“Hocus Pocus” First Halloween Movie; “Little Shop of Horrors” Opens Sci-Fi Series
BOONE, N.C. – “We just have to do it,” said Appalachian Theatre Executive Director Suzanne Livesay. “With audience members and the general public submitting more Halloween and Science Fiction suggestions than in any other movie genre, we are responding with not one, but two classic film series in October to give our loyal patrons exactly what they most want to see in our historic venue.”
The Cinema Classic Halloween Film Series is sponsored by Lost Province Brewing Company and kicks off on Tuesday, September 27 with “Hocus Pocus” just days before the nationwide release of the movie’s first sequel. The original 1993 version is a fantasy comedy horror film that follows a villainous comedic trio of witches (Bette Midler, Sarah Jessica Parker, and Kathy Najimy), who are inadvertently resurrected by a virgin teenage boy in Salem, Massachusetts, on Halloween night. The annual celebration of Halloween has helped make the film a cult classic.
It will be followed on October 20 by “Twilight” (2008), the romantic fantasy film starring Kristen Stewart and Robert Pattinson that is based on Stephenie Meyer’s 2005 novel of the same name. It is the first film in “The Twilight Saga” and focuses on the development of the relationship between teenager Bella Swan and vampire Edward Cullen and the subsequent efforts of Edward and his family to keep Bella safe from a coven of evil vampires.
The cult favorite “Ghostbusters” (1984) will be shown on October 28. It is a supernatural comedy film directed and produced by Ivan Reitman and written by Dan Aykroyd and Harold Ramis. It stars Bill Murray, Aykroyd, and Ramis as three eccentric parapsychologists who start a ghost-catching business in New York City. It also stars Sigourney Weaver and Rick Moranis
and features Annie Potts, William Atherton, and Ernie Hudson in supporting roles.
Tim Burton’s “The Nightmare Before Christmas” (1993) is described as, “a stop-motion animated musical dark fantasy film” that tells the story of Jack Skellington, the King of “Halloween Town,” who stumbles upon “Christmas Town” and becomes obsessed with celebrating the holiday. Danny Elfman wrote the songs and score, and provided the singing voice of Jack. The voice ensemble includes Chris Sarandon, Catherine O’Hara, William Hickey, Ken Page, Paul Reubens, Glenn Shadix, and Ed Ivory. It will be screened on October 30.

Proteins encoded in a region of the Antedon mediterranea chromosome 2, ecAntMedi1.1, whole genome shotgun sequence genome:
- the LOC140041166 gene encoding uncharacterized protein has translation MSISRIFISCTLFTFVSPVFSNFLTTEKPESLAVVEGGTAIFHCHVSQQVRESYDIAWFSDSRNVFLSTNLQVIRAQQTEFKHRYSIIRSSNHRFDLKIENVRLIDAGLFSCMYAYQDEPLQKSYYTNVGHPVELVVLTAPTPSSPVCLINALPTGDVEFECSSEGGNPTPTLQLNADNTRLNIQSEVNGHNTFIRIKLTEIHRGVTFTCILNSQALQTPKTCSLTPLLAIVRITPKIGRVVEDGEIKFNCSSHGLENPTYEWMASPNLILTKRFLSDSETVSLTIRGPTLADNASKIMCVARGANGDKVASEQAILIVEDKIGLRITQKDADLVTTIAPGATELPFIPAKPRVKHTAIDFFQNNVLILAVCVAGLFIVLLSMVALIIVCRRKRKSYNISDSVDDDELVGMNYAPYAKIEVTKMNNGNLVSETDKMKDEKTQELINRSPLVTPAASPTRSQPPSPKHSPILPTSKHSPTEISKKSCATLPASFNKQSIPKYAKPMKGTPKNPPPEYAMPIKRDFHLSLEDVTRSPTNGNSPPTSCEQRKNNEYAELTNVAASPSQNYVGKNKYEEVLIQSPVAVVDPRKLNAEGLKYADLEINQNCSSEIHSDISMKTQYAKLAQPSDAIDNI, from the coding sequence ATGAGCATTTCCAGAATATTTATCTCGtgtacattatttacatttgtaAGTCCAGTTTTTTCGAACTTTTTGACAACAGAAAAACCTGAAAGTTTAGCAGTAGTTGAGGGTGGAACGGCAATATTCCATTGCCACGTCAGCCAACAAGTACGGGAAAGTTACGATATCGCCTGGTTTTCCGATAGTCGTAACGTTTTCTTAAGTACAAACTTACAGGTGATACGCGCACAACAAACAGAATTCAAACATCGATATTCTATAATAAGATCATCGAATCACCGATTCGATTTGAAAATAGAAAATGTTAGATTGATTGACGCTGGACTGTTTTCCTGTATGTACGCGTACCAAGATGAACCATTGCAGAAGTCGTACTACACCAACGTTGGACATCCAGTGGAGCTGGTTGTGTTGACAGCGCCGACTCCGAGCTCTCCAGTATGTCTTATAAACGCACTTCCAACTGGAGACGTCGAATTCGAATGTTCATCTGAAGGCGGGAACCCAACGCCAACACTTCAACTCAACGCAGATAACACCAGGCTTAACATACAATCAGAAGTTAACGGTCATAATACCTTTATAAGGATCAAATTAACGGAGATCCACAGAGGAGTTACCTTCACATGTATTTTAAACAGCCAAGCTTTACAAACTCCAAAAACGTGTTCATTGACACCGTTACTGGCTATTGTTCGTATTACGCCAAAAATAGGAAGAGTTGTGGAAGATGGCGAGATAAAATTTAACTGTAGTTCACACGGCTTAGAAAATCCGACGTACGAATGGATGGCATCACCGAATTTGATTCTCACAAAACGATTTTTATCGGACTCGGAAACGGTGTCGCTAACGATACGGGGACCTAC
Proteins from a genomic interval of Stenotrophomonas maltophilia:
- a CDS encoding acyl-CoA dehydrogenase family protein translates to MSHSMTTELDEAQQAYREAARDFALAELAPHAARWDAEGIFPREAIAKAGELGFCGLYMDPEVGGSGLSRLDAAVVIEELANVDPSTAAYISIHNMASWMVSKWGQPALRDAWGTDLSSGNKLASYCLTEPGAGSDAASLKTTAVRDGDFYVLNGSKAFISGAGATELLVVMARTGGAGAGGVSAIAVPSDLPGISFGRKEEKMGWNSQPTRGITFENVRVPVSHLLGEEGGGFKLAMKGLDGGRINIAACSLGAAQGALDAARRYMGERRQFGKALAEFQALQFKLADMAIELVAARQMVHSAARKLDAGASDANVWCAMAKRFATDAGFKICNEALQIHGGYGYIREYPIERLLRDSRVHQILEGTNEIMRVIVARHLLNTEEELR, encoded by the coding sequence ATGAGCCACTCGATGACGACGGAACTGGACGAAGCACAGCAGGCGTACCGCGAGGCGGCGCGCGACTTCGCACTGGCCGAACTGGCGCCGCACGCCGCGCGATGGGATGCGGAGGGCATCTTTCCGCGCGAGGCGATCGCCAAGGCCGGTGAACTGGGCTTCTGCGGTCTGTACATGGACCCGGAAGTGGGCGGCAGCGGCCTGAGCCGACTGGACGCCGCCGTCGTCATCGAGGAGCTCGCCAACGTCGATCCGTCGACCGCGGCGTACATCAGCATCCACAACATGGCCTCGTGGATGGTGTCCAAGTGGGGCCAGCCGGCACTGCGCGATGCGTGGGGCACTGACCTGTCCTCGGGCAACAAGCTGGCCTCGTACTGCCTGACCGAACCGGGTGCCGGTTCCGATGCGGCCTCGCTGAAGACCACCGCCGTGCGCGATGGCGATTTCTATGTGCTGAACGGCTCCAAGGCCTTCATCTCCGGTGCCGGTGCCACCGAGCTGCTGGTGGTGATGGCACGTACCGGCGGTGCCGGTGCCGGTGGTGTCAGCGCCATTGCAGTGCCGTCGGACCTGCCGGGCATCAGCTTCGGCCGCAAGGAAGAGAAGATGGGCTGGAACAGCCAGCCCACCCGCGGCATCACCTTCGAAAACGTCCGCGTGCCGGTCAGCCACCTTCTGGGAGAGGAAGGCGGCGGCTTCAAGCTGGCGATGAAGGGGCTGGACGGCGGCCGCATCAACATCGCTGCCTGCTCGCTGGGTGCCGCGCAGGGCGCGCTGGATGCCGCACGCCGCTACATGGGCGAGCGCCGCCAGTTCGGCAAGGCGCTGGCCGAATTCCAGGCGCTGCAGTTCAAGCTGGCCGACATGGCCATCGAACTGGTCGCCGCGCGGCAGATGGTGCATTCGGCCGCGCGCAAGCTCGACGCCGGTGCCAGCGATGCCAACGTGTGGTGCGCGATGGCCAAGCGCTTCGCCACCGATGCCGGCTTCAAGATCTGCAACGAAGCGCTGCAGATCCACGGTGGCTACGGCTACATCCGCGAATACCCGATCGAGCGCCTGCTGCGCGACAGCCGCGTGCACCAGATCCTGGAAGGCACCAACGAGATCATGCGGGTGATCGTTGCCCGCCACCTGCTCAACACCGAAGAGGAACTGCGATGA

Audience members are strongly encouraged to come to the App Theatre in Halloween costume.
The Cinema Classic Sci-Fi Film Series is generously sponsored by Nancy and Neil Schaffel and consists of four movies suggested by audience members and the general public.
First up is “Little Shop of Horrors” (1986) on Tuesday, October 4, a horror musical comedy directed by Frank Oz. The film centers on a floral shop worker who discovers a sentient carnivorous plant that feeds on human blood. It stars Rick Moranis, Ellen Greene, Vincent Gardenia, Steve Martin, and Levi Stubbs, with special appearances by Jim Belushi, John Candy, Christopher Guest and Bill Murray.
“Invasion of the Body Snatchers” (1956) will be screened on October 11. This science fiction horror black-and-white classic, shot in the film noir style, concerns an extraterrestrial invasion where alien plant spores fall from space and grow into large seed pods, each one capable of producing a visually-identical copy of a human. As each pod reaches full development, it assimilates the physical traits, memories, and personalities of each sleeping person placed near it until only the replacement is left. These duplicates, however, are devoid of all human emotion.
Stanley Kubrick’s epic “2001: A Space Odyssey” (1968) follows on October 18. This science fiction film stars Keir Dullea, Gary Lockwood, William Sylvester, and Douglas Rain, and follows a voyage to Jupiter with the sentient supercomputer HAL after the discovery of an alien monolith. The film is noted for its scientifically accurate depiction of space flight, pioneering special effects, and ambiguous imagery.
At a special start time of 2 p.m. on October 30, “Close Encounters of the Third Kind” (1977) will present the first Sci-Fi film written and directed by Steven Spielberg. It stars Richard Dreyfuss, Melinda Dillon, Teri Garr, Bob Balaban, Cary Guffey, and François Truffaut, and tells the story of Roy Neary, an everyday blue-collar worker in Indiana, whose life changes after an encounter with a UFO. The haunting score was composed, conducted, and produced by John Williams, who had previously worked on Spielberg’s “Jaws.”
The remaining seven films have a family-friendly start time of 7 p.m. with a budget-conscious general admission ticket price of just $5 per person. While the App Theatre’s online ticketing system is accessible 24/7, customers can avoid the online service fees by visiting the lobby box office between 11 a.m. and 3 p.m. from Tuesday through Friday, or one hour prior to showtime for each film. For a complete performance schedule of all upcoming events, or to sign up for the theatre’s e-blast distribution list, visit the organization’s website at www.apptheatre.org
Courtesy of the Appalachian Theatre of the High Country.